Colin: Still, there was a national election recently where oil was an important topic.
Daniel: Climate policy and oil policy was probably the biggest topic during the run up to the election. And anytime they talked about climate policy, of course, it mostly centered around Norway’s future for oil exploration and production. The more progressive parties want to move away from that and reinvest a lot of the revenue from oil into more sustainable industries. Whereas you have the more conservative side of politics arguing that if we start moving away from oil, then we’re going to lose all these jobs and it’s going to be economic disaster for Norway.
With all the information that’s coming out of the global climate and environment community, especially those IPCC (Intergovernmental Panel on Climate Change) and UN (United Nations) reports that have shown that the world needs to move in a different direction, we have Norway sitting here feeling that they have a very strong environmental perspective. There’s this double standard in Norway where oil is the elephant in the room—where Norwegians are very proud of the fact that they have beautiful nature, and they take care of it, and they manage their fisheries well—but then they do all of this off the back of a very polluting oil industry that’s exported to other countries. We’re very proud of the fact that most of our energy is domestically produced, but then we ship all this dirty energy off to other countries.
So, the politics has seemed to shift in a direction that’s more progressive. But although [the new government has] agreed to not open our region to exploration, they do have intentions to expand oil production into new, unopened areas along the coast. They’re sort of toeing this line between being environmentally conscious and climate conscious, by keeping some of our most vulnerable areas closed, but at the same time saying, “Well, everywhere else, drill baby, drill.”
That said, they are receiving increasing pressure to move away from these policies and reduce the amount of new exploration and drilling sites. The European Commission recently released a statement in support of ending all fossil fuel extraction from Arctic regions. It could potentially prohibit the import, into EU countries, of fossil fuels from Arctic regions. And Europe is around 90 percent of Norway’s [oil] market.
These signals could sow enough doubt and insecurity in the companies that are planning projects in the Arctic to make them move away from these projects, even if there is no agreement on any official prohibition of oil and gas imports. The statement really puts a growing amount of pressure on Norwegian politicians.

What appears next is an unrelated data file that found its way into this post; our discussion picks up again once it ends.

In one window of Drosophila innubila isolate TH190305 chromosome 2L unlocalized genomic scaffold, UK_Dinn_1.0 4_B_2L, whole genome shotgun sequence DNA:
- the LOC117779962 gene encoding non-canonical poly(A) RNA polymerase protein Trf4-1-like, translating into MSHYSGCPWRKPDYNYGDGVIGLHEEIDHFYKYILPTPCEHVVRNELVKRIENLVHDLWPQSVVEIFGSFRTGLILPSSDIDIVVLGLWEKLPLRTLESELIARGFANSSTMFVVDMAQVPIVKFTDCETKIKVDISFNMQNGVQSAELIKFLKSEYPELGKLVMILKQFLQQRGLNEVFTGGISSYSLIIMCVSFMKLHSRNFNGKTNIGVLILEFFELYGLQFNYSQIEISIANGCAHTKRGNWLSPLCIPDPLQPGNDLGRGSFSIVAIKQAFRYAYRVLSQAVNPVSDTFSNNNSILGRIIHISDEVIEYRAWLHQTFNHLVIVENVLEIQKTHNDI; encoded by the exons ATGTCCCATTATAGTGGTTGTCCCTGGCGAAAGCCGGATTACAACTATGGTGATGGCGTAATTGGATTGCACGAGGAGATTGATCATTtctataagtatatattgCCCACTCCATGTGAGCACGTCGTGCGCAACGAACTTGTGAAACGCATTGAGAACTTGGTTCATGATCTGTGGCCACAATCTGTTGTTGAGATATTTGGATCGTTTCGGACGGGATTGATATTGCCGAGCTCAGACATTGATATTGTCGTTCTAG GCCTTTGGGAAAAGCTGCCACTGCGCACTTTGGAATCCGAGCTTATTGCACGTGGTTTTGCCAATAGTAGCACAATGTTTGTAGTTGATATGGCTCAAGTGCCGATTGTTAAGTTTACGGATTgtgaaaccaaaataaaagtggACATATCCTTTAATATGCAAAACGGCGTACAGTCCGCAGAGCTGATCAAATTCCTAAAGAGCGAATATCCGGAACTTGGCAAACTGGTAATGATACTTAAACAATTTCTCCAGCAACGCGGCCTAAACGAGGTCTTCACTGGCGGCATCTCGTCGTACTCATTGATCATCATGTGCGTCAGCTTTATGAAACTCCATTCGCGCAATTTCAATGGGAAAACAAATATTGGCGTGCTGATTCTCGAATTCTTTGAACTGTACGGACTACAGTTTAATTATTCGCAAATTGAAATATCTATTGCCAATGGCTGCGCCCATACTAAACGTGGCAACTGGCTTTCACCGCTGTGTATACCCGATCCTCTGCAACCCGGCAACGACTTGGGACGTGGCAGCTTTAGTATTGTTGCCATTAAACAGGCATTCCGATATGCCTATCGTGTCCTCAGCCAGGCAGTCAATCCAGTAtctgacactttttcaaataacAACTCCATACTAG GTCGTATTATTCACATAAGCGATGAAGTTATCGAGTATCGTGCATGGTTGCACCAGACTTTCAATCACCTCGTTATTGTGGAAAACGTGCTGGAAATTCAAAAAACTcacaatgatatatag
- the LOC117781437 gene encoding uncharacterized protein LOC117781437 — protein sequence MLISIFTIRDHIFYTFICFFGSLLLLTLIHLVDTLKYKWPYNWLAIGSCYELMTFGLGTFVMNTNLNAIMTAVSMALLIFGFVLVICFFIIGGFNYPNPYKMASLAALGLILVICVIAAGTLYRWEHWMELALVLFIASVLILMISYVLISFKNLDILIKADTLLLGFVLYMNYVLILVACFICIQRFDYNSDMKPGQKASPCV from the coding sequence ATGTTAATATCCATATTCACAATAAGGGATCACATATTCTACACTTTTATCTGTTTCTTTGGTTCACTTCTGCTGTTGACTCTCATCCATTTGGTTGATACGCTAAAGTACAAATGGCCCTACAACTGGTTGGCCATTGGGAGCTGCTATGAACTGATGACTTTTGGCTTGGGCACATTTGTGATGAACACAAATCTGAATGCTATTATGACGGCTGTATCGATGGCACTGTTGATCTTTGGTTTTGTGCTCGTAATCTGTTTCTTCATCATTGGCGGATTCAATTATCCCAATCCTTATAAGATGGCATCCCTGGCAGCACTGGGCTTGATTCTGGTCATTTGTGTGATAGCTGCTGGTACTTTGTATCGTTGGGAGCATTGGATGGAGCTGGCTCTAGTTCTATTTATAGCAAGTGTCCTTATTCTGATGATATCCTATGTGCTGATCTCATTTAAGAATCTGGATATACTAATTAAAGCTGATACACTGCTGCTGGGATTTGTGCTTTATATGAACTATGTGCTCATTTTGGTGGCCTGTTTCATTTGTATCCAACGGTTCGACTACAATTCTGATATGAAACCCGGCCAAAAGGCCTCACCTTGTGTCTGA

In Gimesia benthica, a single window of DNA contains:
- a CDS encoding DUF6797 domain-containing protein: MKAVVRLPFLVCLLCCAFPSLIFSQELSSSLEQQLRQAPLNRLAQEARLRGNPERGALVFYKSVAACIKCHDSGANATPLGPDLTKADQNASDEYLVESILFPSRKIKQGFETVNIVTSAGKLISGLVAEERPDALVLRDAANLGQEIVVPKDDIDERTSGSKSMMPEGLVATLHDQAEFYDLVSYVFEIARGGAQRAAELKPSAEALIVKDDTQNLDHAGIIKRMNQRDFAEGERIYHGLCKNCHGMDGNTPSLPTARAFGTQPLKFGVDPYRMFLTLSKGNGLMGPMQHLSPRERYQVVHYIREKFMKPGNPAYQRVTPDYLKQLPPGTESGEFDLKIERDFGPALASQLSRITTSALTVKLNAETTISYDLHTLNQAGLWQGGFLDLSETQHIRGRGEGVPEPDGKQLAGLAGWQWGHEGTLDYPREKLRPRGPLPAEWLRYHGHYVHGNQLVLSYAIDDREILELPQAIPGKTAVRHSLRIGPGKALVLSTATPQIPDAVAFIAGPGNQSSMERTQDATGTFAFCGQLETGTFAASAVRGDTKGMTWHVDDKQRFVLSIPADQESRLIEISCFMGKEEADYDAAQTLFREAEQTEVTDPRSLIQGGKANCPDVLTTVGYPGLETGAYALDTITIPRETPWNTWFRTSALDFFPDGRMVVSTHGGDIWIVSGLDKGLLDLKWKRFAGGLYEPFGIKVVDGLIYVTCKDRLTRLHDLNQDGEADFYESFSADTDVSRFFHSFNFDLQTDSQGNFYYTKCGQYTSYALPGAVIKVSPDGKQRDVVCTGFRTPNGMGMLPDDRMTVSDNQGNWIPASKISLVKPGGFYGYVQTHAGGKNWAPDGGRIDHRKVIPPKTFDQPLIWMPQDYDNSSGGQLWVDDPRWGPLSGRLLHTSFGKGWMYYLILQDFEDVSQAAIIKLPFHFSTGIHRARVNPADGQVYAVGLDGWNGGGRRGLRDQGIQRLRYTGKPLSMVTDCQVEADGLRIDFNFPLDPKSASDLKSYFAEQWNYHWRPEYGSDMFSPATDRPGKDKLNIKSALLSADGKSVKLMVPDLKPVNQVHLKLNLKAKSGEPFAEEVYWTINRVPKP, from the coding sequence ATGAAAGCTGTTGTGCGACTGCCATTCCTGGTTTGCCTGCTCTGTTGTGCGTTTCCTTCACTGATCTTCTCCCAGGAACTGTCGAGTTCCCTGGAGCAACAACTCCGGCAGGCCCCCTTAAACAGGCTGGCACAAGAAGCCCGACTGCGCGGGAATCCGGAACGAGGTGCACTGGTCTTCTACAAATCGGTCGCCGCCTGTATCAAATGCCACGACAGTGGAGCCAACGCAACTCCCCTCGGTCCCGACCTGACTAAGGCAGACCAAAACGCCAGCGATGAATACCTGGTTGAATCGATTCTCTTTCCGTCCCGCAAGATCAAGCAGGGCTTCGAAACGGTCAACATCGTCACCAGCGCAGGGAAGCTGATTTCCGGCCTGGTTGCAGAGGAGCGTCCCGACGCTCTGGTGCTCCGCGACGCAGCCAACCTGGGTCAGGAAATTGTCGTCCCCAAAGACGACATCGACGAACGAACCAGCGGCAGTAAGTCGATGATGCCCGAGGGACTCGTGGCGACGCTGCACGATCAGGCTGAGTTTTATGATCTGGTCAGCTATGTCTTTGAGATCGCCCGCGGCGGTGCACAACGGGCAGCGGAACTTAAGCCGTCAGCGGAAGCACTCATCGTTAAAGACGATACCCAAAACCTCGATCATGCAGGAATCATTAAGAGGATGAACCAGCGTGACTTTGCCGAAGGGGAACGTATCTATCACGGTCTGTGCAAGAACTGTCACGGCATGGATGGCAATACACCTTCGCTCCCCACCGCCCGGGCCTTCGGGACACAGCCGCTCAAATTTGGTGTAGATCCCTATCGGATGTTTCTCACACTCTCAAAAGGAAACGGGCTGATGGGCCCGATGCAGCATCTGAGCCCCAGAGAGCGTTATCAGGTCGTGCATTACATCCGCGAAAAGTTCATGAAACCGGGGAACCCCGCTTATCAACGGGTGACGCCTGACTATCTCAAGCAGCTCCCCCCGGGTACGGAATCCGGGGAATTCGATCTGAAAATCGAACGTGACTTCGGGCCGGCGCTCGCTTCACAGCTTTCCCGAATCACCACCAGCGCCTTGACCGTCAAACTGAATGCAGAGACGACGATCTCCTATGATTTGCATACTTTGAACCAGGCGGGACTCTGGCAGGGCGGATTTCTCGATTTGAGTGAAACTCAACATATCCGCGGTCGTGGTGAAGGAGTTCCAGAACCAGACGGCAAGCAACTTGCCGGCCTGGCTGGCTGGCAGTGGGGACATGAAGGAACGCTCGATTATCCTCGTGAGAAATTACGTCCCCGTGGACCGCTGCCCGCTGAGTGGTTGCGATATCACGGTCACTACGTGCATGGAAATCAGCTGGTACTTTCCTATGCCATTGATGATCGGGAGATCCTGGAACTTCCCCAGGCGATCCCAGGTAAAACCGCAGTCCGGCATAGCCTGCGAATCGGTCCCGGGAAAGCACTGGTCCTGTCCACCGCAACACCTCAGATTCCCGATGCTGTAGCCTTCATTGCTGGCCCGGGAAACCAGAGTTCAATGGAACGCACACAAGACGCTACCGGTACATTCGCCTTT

Colin: But the politicians are protecting Lofoten, Vesterålen and Senja. Why do you think your organization has been successful in that regard?
Daniel: What’s contributed to our success, and what can be a teaching point for others in similar fights, is that number one, we’ve always been an action rooted in local engagement. We’ve never really been people with a special interest in speaking for the people of Lofoten, Vesterålen and Senja—we’ve been the people of Lofoten, Vesterålen and Senja speaking for ourselves.
Number two, we’ve had really strong alliances with the fishing industry. As much as we are an environmental cause, we’ve also been a cause for the working fishermen. All of the fishing unions have been on our side from very early on.
Number three, we focused on a single cause. There can be negatives associated with that, but in our case, it’s been very positive that we’ve been able to focus on a single cause instead of focusing on a large portfolio of environmental causes, like many environmental organizations do. This has really given us a strong form of trust with the people of Norway and our potential supporters. The idea that they know what we’re fighting for, and what our position on that is, is very clear. That’s given us a lot of trust.
Number four, we’ve focused on spreading knowledge-based and research-based facts and real experiences and not environmental ideology. We’ve always tried to be very conscious of and closely tied to what the relevant research, knowledge and experiences that are coming out of the area are telling us, rather than pushing environmental ideology.
Number five, we’ve consciously from the beginning kept our message very positive. There’s a big difference between being for an oil-free Lofoten, Vesterålen and Senja compared to being against oil companies altogether.
Colin: But the government is still allowing exploration? How could that affect the areas you are working to protect and beyond?
Daniel: Yes. And what happens in one area that’s open for exploration can have large impacts on another area, so even though they are still not allowing exploration in our area, our work is not done. The call to action now, especially regarding the way that things have gone with the new government, is that we really need more politicians in a position of power that are willing to do what we’ve done in Lofoten, Vesterålen and Senja, which is essentially to stand up to the oil industry and say, “Sorry, we’re going to build our future on something else.” It’s time for politicians to say that also to Big Oil: “Hey, thanks for all that you’ve given us, but now your time is running out, and it’s time for you to step down. It’s time for others to take your place.”
Colin: This could be applied globally, correct?
Daniel: Yeah, this is global. I mean, this has happened with other industries time and again, throughout history. Now, Big Oil needs to be history. Now we, as citizens, essentially need to act with our vote and hold our government accountable in that sense. Find ways to really move that bar, especially using our power as democratic citizens.